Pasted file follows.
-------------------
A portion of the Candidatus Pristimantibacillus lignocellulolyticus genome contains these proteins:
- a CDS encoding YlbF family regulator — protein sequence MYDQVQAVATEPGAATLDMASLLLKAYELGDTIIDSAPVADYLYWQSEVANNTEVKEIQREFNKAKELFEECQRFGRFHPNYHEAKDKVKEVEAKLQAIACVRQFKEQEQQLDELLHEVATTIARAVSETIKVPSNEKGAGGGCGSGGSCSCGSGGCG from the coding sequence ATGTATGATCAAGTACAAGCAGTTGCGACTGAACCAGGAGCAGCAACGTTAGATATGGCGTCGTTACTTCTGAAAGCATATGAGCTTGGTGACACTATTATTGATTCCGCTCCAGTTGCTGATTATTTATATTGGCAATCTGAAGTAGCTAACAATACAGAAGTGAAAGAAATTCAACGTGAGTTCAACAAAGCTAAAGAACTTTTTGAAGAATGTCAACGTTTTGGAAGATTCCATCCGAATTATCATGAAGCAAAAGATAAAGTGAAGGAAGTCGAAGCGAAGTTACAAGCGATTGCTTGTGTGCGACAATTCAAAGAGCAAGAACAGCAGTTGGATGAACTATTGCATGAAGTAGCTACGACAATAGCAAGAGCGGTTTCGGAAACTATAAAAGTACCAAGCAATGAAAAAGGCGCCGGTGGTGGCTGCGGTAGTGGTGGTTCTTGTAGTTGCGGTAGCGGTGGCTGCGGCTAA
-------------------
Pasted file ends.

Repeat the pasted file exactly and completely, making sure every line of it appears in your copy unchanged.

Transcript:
A portion of the Candidatus Pristimantibacillus lignocellulolyticus genome contains these proteins:
- a CDS encoding YlbF family regulator — protein sequence MYDQVQAVATEPGAATLDMASLLLKAYELGDTIIDSAPVADYLYWQSEVANNTEVKEIQREFNKAKELFEECQRFGRFHPNYHEAKDKVKEVEAKLQAIACVRQFKEQEQQLDELLHEVATTIARAVSETIKVPSNEKGAGGGCGSGGSCSCGSGGCG from the coding sequence ATGTATGATCAAGTACAAGCAGTTGCGACTGAACCAGGAGCAGCAACGTTAGATATGGCGTCGTTACTTCTGAAAGCATATGAGCTTGGTGACACTATTATTGATTCCGCTCCAGTTGCTGATTATTTATATTGGCAATCTGAAGTAGCTAACAATACAGAAGTGAAAGAAATTCAACGTGAGTTCAACAAAGCTAAAGAACTTTTTGAAGAATGTCAACGTTTTGGAAGATTCCATCCGAATTATCATGAAGCAAAAGATAAAGTGAAGGAAGTCGAAGCGAAGTTACAAGCGATTGCTTGTGTGCGACAATTCAAAGAGCAAGAACAGCAGTTGGATGAACTATTGCATGAAGTAGCTACGACAATAGCAAGAGCGGTTTCGGAAACTATAAAAGTACCAAGCAATGAAAAAGGCGCCGGTGGTGGCTGCGGTAGTGGTGGTTCTTGTAGTTGCGGTAGCGGTGGCTGCGGCTAA